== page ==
To determine if urine drug tests
(UDTs) can detect under-reporting of drug use (ie, negative self-report, but positive UDT) and identify patient characteristics associated with underreporting when treating substance use disorders in primary care
Self-reported use (last 30 d) and UDTs were gathered at baseline, 3, 6, 9, and 12 months from 829 primary care
patients participating in a drug use intervention study. Rates of under-reporting were calculated for all drugs, cannabis, stimulants, opioids, and sedatives. Logistic regressions were used to identify characteristics associated with under-reporting.
Among the participants, 40% (n = 331) denied drug use in the prior 30 days despite a corresponding positive UDT during at least 1 assessment. Levels of under-reporting during 1 or more assessments were 3% (n = 22) for cannabis, 20% (n = 167) for stimulants, 27% (n = 226) for opioids, and 13% (n = 106) for sedatives. Older (odds ratio [OR] 1.04), female (OR 1.66), or disabled (OR 1.42) individuals were more likely to under-report any drug use. Under-reporting of stimulant use was also more likely in individuals with lower levels of educational attainment, previous arrests, and family and social problems. Under-reporting of opioid use was more likely in those with other drug problems, but less likely in those with better physical health, more severe alcohol and psychiatric comorbidities, and African-Americans.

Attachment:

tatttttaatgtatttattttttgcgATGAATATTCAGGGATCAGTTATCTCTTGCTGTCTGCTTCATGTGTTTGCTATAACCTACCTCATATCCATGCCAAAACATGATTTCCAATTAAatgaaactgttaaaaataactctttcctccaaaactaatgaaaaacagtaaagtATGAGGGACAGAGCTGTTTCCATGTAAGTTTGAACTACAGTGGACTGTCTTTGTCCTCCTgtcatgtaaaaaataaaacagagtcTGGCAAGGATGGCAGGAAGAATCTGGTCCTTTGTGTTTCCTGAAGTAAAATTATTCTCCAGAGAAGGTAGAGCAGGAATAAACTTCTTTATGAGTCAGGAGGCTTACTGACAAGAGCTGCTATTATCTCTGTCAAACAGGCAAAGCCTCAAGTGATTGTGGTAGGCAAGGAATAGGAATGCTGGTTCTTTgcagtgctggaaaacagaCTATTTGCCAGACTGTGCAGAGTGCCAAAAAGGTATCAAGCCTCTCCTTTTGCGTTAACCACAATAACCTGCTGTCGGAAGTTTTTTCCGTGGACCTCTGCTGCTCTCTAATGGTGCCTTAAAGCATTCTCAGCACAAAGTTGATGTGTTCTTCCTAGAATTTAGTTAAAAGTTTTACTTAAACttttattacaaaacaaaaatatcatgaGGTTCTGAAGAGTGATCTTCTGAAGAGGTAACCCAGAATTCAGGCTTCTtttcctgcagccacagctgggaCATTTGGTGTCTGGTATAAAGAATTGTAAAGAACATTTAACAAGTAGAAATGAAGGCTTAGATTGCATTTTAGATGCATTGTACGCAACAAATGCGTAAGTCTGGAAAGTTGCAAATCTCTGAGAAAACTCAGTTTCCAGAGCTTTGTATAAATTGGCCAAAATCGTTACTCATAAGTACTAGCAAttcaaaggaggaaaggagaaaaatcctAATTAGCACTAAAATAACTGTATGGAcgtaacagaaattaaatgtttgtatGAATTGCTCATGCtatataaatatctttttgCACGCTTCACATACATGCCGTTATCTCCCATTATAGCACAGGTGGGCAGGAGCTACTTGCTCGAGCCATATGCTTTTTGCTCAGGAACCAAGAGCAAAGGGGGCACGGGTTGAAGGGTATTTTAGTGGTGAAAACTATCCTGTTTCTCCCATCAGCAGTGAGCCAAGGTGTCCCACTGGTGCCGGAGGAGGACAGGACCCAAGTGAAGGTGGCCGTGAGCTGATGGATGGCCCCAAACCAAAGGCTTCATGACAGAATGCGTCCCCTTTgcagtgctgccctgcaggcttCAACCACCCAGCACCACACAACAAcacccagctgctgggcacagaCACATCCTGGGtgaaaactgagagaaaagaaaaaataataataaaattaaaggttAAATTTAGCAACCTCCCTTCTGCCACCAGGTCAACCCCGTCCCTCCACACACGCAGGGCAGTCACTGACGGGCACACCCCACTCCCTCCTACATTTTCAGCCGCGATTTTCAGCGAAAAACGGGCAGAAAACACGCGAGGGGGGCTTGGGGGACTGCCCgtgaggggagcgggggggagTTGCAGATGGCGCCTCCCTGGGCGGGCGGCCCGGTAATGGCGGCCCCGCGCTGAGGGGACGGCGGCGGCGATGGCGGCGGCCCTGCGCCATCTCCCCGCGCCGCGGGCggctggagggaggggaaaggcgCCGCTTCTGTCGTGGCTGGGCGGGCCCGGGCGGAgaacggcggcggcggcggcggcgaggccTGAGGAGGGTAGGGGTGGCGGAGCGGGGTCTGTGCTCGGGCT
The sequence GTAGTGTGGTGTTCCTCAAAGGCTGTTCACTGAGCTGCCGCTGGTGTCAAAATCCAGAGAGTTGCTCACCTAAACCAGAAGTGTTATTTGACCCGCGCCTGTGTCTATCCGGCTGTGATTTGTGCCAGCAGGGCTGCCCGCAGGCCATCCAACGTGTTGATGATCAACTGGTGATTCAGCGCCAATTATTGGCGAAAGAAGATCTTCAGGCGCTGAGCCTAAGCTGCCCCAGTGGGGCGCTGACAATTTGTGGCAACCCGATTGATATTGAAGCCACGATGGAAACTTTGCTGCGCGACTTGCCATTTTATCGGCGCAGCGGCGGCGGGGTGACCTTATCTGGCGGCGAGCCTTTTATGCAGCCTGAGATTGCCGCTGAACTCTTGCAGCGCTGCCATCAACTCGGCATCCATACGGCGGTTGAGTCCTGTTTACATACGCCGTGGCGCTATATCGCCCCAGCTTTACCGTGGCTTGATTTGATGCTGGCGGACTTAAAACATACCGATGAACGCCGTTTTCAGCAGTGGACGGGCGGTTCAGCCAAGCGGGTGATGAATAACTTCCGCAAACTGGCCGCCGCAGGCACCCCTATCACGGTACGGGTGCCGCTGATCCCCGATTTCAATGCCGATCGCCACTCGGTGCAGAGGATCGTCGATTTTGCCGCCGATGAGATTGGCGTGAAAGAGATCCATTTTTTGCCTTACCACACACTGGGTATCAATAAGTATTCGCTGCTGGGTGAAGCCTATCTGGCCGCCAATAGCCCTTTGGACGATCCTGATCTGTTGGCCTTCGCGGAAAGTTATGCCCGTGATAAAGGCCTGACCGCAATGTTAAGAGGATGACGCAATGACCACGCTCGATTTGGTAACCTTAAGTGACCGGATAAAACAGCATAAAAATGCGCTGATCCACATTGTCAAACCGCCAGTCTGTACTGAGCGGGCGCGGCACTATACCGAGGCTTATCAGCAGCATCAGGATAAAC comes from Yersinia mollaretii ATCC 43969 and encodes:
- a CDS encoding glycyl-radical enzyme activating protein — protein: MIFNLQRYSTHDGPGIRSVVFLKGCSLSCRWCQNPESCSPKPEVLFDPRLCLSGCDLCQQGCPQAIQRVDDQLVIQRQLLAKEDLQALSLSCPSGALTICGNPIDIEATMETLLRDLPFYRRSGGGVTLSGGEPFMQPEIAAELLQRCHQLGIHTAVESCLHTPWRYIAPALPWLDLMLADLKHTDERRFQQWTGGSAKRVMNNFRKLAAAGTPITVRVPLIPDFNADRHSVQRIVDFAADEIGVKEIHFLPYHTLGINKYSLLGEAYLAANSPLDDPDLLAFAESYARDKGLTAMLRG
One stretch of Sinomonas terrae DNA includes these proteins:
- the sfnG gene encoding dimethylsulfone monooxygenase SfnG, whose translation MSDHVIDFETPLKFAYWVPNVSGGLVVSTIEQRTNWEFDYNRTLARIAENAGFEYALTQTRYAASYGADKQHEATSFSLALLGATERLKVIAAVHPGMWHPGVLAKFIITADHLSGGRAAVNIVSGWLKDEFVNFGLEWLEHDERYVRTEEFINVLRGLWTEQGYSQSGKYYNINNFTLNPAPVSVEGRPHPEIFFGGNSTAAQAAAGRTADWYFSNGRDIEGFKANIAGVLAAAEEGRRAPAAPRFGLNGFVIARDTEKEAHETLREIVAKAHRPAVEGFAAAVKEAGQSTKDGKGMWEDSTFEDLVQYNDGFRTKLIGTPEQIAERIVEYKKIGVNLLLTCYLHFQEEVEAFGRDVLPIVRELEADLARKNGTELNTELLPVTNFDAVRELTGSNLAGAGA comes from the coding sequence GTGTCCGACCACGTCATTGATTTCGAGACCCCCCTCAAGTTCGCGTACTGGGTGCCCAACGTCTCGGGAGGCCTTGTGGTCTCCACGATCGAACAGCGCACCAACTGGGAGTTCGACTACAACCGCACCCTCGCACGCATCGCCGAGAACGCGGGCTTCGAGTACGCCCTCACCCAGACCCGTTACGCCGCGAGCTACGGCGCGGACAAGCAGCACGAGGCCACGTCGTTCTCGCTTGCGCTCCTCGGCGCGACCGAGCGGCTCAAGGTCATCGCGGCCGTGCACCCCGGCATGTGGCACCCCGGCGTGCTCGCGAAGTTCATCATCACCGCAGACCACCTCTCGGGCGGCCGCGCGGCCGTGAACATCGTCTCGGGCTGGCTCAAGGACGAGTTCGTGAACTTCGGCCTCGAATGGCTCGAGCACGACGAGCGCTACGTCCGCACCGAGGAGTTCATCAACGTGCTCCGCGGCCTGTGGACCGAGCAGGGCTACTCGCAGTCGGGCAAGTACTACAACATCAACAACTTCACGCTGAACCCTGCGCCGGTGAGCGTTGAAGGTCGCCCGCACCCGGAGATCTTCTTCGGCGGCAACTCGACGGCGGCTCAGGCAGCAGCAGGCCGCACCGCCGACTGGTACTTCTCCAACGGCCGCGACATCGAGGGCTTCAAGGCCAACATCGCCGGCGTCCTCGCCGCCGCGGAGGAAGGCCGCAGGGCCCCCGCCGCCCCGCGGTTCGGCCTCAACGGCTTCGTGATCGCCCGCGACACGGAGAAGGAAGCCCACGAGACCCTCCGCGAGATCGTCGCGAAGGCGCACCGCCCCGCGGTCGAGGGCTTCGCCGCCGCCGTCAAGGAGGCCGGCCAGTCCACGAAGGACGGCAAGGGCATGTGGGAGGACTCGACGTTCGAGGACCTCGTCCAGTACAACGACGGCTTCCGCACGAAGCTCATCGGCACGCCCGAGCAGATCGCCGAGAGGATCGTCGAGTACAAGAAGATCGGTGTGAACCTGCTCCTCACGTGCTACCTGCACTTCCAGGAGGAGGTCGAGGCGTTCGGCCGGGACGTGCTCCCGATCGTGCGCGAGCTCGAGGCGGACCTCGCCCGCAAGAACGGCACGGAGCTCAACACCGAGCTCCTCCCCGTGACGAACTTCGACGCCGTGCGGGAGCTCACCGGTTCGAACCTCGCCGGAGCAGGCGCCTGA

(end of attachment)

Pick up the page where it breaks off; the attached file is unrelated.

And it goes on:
With the exception of cannabis, UDTs are important assessment tools when treating drug use disorders in primary care
. UDTs might be particularly helpful when treating patients who are older, female, disabled, have legal and social problems, and have more severe drug problems.